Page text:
The overall goal of this Program Project Group is to understand the mechanisms underlying renal fluid, electrolyte and macromolecule transport. Kinase and phosphatases are essential regulators of this process and thus, by extension, their target phosphorylation sites are important for mechanistic insight. This core will add value to the project group by bringing new capabilities and expertise in the identification and characterization of phosphorylation sites in proteins and proteomes. Dr. Jesse Rinehart will assume the role as the Phosphoproteomics Core Director and will bring expertise in phosphorylation mapping, quantitative proteomics, and phosphoprotein synthesis to the Program Project Group. Dr. Rinehart recently developed a new technology which enables site-specific incorporation of phosphoserine into proteins. This technology enables the synthesis of physiologically relevant phosphoproteins in an E. coli strain with an expanded genetic code. This unique technology and a recently published next- generation phosphoserine technology will be uniquely available to this Program Project Group. The combinations of established phosphoproteomics technologies and novel phosphoprotein synthesis technologies will enable a unique approach to validation and further exploration of the mechanisms of protein phosphorylation. The core will be an excellent learning environment and bring trainees from the Program Project Groups in close contact with proteomics experts in the Rinehart lab. This training environment will provide access to state-of-the-art technology to the individual members of the Project Group. Dr. Rinehart's research interests are closely aligned with the aims of this project group and, in addition to the technology, the unique lab environment is value added to the Program Project Group.
The purpose of this Phosphoproteomics Core is to provide a fundamental connection to the understanding of protein phosphorylation and the mechanisms that coordinate electrolyte homeostasis. This knowledge is essential and will benefit human health.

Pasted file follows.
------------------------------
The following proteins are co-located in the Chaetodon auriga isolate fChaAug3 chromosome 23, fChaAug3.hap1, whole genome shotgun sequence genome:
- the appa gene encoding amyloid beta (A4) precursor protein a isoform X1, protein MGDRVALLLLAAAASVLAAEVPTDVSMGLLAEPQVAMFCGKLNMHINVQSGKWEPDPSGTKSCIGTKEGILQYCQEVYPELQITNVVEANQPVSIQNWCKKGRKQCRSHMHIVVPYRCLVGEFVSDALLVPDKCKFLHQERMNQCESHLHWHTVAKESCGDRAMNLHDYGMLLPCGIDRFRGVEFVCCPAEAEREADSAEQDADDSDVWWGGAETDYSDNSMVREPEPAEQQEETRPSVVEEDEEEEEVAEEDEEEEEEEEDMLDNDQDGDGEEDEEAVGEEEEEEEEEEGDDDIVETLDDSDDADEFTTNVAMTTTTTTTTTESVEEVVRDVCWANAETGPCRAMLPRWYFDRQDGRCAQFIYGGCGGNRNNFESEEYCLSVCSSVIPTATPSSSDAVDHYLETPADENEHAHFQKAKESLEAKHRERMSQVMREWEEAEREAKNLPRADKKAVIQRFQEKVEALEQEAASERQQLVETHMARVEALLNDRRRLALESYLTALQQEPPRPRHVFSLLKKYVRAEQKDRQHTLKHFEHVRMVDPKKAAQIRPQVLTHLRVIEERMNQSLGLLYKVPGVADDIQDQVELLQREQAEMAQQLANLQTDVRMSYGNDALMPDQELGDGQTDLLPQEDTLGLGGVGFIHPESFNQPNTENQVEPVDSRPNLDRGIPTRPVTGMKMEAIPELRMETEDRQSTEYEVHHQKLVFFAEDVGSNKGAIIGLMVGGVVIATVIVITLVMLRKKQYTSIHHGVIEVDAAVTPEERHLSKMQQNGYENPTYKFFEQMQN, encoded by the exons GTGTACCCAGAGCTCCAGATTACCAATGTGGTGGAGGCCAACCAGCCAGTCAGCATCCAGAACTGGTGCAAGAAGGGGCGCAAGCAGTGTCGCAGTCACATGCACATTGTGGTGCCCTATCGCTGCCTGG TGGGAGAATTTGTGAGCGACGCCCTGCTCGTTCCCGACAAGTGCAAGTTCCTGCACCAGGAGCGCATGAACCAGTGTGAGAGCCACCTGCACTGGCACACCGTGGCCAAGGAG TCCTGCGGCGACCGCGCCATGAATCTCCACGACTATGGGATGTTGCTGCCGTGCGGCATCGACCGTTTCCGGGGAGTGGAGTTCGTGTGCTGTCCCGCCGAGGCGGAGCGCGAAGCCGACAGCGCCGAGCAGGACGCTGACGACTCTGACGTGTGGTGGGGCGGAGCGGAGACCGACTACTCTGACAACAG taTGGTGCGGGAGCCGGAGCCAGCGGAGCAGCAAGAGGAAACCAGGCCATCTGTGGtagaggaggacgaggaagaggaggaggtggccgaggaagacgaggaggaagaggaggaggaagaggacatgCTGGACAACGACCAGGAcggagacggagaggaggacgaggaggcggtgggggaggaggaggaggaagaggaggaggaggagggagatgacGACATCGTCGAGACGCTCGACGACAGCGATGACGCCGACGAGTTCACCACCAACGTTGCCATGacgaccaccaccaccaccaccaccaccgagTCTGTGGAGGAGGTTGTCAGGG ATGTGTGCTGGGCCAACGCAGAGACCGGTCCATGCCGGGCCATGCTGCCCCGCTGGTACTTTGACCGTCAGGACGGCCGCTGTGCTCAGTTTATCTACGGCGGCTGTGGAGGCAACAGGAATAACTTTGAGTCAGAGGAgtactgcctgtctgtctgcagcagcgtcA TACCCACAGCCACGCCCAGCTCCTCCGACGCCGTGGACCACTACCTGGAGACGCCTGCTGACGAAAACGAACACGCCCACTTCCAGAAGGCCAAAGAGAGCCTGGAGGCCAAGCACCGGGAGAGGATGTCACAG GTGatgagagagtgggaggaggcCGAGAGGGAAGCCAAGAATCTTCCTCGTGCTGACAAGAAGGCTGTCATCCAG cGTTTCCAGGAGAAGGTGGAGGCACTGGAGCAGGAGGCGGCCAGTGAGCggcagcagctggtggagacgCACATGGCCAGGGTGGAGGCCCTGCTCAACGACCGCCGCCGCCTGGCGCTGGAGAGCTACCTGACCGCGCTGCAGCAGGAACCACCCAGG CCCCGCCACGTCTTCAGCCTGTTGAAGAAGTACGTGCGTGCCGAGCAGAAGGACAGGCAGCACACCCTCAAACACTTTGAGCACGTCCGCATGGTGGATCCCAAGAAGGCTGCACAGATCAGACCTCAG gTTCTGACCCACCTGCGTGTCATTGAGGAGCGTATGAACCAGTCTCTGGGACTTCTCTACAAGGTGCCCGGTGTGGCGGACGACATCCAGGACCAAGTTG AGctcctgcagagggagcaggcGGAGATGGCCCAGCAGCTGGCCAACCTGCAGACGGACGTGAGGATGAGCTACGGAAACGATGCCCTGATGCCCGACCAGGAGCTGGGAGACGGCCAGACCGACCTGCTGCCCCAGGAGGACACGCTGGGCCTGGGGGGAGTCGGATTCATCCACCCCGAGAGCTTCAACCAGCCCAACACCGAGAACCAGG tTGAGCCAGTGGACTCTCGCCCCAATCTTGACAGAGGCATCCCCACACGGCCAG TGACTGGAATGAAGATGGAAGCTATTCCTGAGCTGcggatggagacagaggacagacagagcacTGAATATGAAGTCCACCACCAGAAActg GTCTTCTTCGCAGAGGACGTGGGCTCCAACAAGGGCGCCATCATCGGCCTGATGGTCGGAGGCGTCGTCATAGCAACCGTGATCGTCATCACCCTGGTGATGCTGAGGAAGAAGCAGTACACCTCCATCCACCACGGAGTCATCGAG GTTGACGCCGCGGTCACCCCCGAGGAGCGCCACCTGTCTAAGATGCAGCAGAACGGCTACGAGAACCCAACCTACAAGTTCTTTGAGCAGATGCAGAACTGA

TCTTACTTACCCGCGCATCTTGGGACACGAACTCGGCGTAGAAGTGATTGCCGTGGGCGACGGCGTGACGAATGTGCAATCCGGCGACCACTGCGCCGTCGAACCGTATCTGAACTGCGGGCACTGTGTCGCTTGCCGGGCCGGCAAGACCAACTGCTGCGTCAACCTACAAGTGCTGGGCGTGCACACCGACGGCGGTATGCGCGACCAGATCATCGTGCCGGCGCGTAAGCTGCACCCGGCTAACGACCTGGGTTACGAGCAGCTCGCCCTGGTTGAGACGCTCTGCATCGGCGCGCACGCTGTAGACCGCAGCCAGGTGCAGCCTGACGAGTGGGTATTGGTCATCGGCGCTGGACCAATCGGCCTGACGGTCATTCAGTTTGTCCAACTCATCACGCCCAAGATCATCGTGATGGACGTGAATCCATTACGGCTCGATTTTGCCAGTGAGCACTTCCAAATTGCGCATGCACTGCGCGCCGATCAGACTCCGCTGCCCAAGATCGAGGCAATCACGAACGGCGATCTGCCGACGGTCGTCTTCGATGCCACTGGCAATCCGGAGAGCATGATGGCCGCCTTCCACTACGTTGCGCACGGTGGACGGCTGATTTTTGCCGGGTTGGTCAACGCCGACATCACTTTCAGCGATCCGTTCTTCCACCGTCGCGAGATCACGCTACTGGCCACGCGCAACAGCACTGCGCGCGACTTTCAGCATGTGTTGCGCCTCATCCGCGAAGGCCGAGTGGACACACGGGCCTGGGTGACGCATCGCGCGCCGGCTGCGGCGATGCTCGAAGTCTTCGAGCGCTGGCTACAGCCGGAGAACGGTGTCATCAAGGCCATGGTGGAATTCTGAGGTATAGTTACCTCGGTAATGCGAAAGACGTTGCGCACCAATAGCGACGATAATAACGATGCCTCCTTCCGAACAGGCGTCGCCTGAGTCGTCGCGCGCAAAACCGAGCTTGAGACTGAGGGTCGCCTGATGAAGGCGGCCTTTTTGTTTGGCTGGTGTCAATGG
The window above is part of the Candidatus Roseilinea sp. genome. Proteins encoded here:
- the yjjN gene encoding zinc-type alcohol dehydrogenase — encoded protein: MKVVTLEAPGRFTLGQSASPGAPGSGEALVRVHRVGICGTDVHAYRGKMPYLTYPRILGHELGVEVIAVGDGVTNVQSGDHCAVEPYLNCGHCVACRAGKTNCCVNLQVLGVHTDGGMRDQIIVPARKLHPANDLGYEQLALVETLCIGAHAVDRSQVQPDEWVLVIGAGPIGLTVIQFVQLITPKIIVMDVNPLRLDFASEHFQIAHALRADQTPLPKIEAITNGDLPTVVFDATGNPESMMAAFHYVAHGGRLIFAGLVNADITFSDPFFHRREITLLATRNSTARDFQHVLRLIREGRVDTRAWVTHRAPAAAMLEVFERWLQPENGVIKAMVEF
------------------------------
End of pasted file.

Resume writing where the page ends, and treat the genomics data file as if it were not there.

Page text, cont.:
|Kim, Jun-Mo; Xu, Shuhua; Guo, Xiaoyun et al. (2018) Urinary bladder hypertrophy characteristic of male ROMK Bartter's mice does not occur in female mice. Am J Physiol Regul Integr Comp Physiol 314:R334-R341|
|Gassaway, Brandon M; Petersen, Max C; Surovtseva, Yulia V et al. (2018) PKC? contributes to lipid-induced insulin resistance through cross talk with p70S6K and through previously unknown regulators of insulin signaling. Proc Natl Acad Sci U S A 115:E8996-E9005|
|Gilder, Allison L; Chapin, Hannah C; Padovano, Valeria et al. (2018) Newly synthesized polycystin-1 takes different trafficking pathways to the apical and ciliary membranes. Traffic 19:933-945|
|Barber, Karl W; Muir, Paul; Szeligowski, Richard V et al. (2018) Encoding human serine phosphopeptides in bacteria for proteome-wide identification of phosphorylation-dependent interactions. Nat Biotechnol 36:638-644|
|Scholl, Ute I; Stölting, Gabriel; Schewe, Julia et al. (2018) CLCN2 chloride channel mutations in familial hyperaldosteronism type II. Nat Genet 50:349-354|
|Barber, Karl W; Rinehart, Jesse (2018) The ABCs of PTMs. Nat Chem Biol 14:188-192|
|Barber, Karl W; Miller, Chad J; Jun, Jay W et al. (2018) Kinase Substrate Profiling Using a Proteome-wide Serine-Oriented Human Peptide Library. Biochemistry 57:4717-4725|
|Castañeda-Bueno, Maria; Arroyo, Juan Pablo; Zhang, Junhui et al. (2017) Phosphorylation by PKC and PKA regulate the kinase activity and downstream signaling of WNK4. Proc Natl Acad Sci U S A 114:E879-E886|
|Mohler, Kyle; Aerni, Hans-Rudolf; Gassaway, Brandon et al. (2017) MS-READ: Quantitative measurement of amino acid incorporation. Biochim Biophys Acta Gen Subj 1861:3081-3088|
|D'Lima, Nadia G; Khitun, Alexandra; Rosenbloom, Aaron D et al. (2017) Comparative Proteomics Enables Identification of Nonannotated Cold Shock Proteins in E. coli. J Proteome Res 16:3722-3731|
Showing the most recent 10 out of 303 publications